As we all know, boys traditionally play baseball, and girls traditionally play softball. Most of the time, everyone is happy with this arrangement, and the issue of girls playing baseball never comes up. However, every now and then, someone's daughter might want to play, and find that no softball team is available, or the girl (or her parents) may want her to play baseball instead. Can girls even play baseball? Or, perhaps a better question is, should girls play baseball?
In many of our local parks, girls usually only play baseball with the boys at the teeball level. As soon as they are old enough to progress to coach pitch, girls move to softball, and boys play baseball. However, this does not have to be the case.
Some larger cities have girls-only baseball teams, and even girls only leagues. Liekwise, there are a couple of national organizations dedicated to girls baseball. However, Title IX legislation protects a girl's legal right to play baseball wherever it is available in her community - regardless of whether alternative sports (such as softball) are available.
Naturally, this includes academically-driven sports organizations, such as middle schools, high schools, and colleges, but it also includes all established youth baseball organizations. According to Little League baseball statistics, approximately 100,000 girls are currently playing in their organization. In fact, eight girls have participated in the Little League World Series since girls were first allowed to play in 1974. The bottom line is this: no person or organization can prevent a female from signing up and playing baseball in any league that receives public funding or plays on public property.
Of course, the "good old boy" network of baseball coaches may not approve, and may do everything in their power to prevent a girl from playing. In this case, you as a parent have to be firm - go to the league board or president if you have to, and make sure to quote the law. Again, even if the league provides a girls only softball team, it still does not mean that your daughter cannot play baseball!
Now that we have established that girls can play baseball, let us consider whether they should.
If your daughter is looking to play for a school team, or another team where tryouts are mandatory, you must take into consideration the very real fact that she may not make the team - especially if you had to deal with opposition from the coach to begin with. Even if she makes the team, many of the boys will likely be stronger than her, and will almost certainly be more aggressive than she is. Odds are very good that she will have to proove herself to the rest of the team - to be accepted among her teammates, she will have to be as good as (or, in most cases, even better than) the rest of them. Even once her own team has accepted her, she will almost certainly be mocked by opposing teams. She will be different, and kids often treat anyone who is different in a negative manner; your daughter should be prepared to deal with that.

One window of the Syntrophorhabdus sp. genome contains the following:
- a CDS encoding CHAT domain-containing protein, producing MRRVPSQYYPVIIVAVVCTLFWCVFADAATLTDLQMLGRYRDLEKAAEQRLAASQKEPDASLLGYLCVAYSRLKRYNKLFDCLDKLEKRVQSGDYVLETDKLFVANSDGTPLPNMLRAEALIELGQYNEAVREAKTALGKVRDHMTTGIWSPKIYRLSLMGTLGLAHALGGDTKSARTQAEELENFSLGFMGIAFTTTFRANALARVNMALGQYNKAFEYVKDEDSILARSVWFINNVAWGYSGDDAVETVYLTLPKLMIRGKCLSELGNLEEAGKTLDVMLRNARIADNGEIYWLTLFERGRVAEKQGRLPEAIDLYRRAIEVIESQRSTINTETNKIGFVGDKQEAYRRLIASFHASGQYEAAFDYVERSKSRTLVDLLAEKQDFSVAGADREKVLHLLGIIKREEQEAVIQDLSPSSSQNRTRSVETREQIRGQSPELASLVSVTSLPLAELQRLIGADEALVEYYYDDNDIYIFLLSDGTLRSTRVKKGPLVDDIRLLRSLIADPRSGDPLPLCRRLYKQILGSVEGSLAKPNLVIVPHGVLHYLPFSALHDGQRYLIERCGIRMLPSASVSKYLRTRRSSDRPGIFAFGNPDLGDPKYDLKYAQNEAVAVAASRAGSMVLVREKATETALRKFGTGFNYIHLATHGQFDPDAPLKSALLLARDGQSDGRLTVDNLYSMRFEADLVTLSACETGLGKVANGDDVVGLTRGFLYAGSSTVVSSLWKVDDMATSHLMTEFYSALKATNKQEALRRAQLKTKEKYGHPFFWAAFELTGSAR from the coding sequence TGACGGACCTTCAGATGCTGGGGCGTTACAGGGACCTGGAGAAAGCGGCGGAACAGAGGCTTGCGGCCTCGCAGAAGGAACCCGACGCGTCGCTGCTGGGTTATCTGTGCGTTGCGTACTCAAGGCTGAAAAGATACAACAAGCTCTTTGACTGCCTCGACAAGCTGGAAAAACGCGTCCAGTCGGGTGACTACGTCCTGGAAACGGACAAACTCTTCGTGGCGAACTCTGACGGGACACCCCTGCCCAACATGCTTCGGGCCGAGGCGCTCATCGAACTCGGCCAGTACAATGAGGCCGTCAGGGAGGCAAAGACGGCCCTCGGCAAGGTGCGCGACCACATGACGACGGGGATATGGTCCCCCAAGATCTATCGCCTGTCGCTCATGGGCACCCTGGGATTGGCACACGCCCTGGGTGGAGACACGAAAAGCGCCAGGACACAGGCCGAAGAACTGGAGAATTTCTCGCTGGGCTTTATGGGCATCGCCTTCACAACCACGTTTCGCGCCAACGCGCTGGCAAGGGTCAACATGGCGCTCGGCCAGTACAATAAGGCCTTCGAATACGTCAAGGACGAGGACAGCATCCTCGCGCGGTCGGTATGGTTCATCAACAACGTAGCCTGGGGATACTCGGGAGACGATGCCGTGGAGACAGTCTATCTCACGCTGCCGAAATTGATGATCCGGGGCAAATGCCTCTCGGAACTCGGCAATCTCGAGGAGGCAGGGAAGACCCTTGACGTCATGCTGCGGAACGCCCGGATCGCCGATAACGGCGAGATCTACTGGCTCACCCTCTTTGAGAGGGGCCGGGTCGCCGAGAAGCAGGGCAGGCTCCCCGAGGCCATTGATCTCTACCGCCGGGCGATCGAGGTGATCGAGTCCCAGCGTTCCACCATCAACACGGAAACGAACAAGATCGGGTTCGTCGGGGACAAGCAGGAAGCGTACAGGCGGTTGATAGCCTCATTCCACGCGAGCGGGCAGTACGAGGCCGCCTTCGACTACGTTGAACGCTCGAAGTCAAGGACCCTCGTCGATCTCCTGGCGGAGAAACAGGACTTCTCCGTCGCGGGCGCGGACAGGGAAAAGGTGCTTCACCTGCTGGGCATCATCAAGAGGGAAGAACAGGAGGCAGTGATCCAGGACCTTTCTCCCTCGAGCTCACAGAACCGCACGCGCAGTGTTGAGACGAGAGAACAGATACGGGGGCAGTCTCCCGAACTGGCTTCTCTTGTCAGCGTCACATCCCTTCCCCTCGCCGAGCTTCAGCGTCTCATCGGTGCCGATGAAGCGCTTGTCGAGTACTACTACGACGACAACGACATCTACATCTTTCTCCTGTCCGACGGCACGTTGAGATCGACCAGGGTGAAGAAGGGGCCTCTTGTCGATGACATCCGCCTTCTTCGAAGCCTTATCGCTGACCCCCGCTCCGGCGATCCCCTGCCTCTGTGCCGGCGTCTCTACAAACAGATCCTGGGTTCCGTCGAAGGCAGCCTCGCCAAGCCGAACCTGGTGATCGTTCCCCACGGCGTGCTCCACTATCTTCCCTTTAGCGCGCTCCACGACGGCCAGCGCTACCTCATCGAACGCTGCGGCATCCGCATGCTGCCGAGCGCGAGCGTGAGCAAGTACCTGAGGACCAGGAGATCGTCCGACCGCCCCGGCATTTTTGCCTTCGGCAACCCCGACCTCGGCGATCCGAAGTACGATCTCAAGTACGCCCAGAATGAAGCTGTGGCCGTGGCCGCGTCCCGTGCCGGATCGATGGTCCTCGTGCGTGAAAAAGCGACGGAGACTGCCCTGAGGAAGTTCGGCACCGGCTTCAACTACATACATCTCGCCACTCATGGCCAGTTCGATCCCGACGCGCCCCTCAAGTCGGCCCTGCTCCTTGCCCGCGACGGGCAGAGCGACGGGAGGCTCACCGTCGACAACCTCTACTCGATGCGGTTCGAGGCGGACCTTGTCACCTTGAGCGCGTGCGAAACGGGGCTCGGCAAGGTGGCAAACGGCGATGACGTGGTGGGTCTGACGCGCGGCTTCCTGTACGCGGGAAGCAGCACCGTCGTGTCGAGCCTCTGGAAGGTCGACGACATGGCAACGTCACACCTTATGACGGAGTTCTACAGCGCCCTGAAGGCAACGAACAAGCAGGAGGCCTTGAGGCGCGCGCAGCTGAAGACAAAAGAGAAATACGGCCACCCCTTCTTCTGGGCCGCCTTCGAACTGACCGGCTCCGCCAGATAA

Favoritism is all too often a given in youth baseball; we have all been involved with teams whose coach played his own son over more deserving players. It is quite likely that your daughter will find herself having to fight for every bit of playing time in what could potentially be a hostile environment. Again, you should keep a close eye open for discrimination; you have no recourse against a coach who plays his son over other boys, but if your daughter is discriminated against solely because of her gender, you may be able to intervene.
Before you sign your daughter up to play baseball with the boys, take an honest assessment of her personality. Talk to her about the very real challenges she could face. If she is a fiery, competitive type, she will likely thrive, and become that much stronger of a player (and person) because of the potential adversity.
As a coach, I personally have never had a girl on my team, but I would have no issue with one. If she's good enough, I would gladly make a girl my starting shortstop; if she's the worst player on the team, I would just as easily put her on the bench. This is the same philosophy I have with any player; to me, the geneder is a nonissue.
The bottom line is this: if a girl truly wants to play baseball, there is no reason why she should not. Do, however, be realistic about it, and talk to your daughter beforehand. Make sure she understands the extra baggage that can go along with her experience. If she loves the game and is willing to be mentally tough, she will have a great time, and make some great memories.
By Author. All Rights Reserved. Date
February 01, 2008
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